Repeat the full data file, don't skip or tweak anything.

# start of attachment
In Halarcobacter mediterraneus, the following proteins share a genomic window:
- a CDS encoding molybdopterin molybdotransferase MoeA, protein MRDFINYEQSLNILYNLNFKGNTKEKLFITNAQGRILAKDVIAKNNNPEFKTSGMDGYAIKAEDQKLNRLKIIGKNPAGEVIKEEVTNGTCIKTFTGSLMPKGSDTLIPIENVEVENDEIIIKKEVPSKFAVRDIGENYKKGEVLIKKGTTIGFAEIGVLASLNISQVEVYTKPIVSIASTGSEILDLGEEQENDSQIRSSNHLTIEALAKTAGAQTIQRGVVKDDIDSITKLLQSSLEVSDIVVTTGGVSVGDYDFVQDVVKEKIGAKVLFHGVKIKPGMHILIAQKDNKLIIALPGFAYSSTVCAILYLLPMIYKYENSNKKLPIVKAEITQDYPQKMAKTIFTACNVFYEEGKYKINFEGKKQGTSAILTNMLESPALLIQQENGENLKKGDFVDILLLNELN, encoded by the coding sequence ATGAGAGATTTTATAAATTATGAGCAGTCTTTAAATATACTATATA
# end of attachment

In Halarcobacter mediterraneus, the following proteins share a genomic window:
- a CDS encoding molybdopterin molybdotransferase MoeA, protein MRDFINYEQSLNILYNLNFKGNTKEKLFITNAQGRILAKDVIAKNNNPEFKTSGMDGYAIKAEDQKLNRLKIIGKNPAGEVIKEEVTNGTCIKTFTGSLMPKGSDTLIPIENVEVENDEIIIKKEVPSKFAVRDIGENYKKGEVLIKKGTTIGFAEIGVLASLNISQVEVYTKPIVSIASTGSEILDLGEEQENDSQIRSSNHLTIEALAKTAGAQTIQRGVVKDDIDSITKLLQSSLEVSDIVVTTGGVSVGDYDFVQDVVKEKIGAKVLFHGVKIKPGMHILIAQKDNKLIIALPGFAYSSTVCAILYLLPMIYKYENSNKKLPIVKAEITQDYPQKMAKTIFTACNVFYEEGKYKINFEGKKQGTSAILTNMLESPALLIQQENGENLKKGDFVDILLLNELN, encoded by the coding sequence ATGAGAGATTTTATAAATTATGAGCAGTCTTTAAATATACTATATA